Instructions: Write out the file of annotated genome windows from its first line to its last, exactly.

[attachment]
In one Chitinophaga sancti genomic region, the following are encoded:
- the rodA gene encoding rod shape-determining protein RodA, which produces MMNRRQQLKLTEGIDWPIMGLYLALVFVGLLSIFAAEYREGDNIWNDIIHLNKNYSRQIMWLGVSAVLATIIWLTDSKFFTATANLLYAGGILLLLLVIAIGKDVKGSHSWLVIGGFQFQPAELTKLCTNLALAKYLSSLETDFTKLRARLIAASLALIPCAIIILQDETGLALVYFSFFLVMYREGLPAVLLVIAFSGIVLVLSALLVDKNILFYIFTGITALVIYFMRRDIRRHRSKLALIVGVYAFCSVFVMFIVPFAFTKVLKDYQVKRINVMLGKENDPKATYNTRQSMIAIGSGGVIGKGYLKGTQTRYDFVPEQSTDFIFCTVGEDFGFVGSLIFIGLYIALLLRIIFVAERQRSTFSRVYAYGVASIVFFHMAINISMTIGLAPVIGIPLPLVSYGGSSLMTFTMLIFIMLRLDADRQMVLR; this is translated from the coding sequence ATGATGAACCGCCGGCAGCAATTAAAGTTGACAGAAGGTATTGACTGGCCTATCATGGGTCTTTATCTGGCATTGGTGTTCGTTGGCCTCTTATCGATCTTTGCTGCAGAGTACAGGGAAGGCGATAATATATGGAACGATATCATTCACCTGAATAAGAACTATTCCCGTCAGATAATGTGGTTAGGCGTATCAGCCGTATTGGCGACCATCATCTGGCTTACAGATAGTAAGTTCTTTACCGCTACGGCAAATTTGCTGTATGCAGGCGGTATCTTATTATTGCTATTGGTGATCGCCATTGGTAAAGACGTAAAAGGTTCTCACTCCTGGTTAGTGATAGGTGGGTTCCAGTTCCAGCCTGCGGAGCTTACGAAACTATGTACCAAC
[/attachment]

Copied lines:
In one Chitinophaga sancti genomic region, the following are encoded:
- the rodA gene encoding rod shape-determining protein RodA, which produces MMNRRQQLKLTEGIDWPIMGLYLALVFVGLLSIFAAEYREGDNIWNDIIHLNKNYSRQIMWLGVSAVLATIIWLTDSKFFTATANLLYAGGILLLLLVIAIGKDVKGSHSWLVIGGFQFQPAELTKLCTNLALAKYLSSLETDFTKLRARLIAASLALIPCAIIILQDETGLALVYFSFFLVMYREGLPAVLLVIAFSGIVLVLSALLVDKNILFYIFTGITALVIYFMRRDIRRHRSKLALIVGVYAFCSVFVMFIVPFAFTKVLKDYQVKRINVMLGKENDPKATYNTRQSMIAIGSGGVIGKGYLKGTQTRYDFVPEQSTDFIFCTVGEDFGFVGSLIFIGLYIALLLRIIFVAERQRSTFSRVYAYGVASIVFFHMAINISMTIGLAPVIGIPLPLVSYGGSSLMTFTMLIFIMLRLDADRQMVLR; this is translated from the coding sequence ATGATGAACCGCCGGCAGCAATTAAAGTTGACAGAAGGTATTGACTGGCCTATCATGGGTCTTTATCTGGCATTGGTGTTCGTTGGCCTCTTATCGATCTTTGCTGCAGAGTACAGGGAAGGCGATAATATATGGAACGATATCATTCACCTGAATAAGAACTATTCCCGTCAGATAATGTGGTTAGGCGTATCAGCCGTATTGGCGACCATCATCTGGCTTACAGATAGTAAGTTCTTTACCGCTACGGCAAATTTGCTGTATGCAGGCGGTATCTTATTATTGCTATTGGTGATCGCCATTGGTAAAGACGTAAAAGGTTCTCACTCCTGGTTAGTGATAGGTGGGTTCCAGTTCCAGCCTGCGGAGCTTACGAAACTATGTACCAAC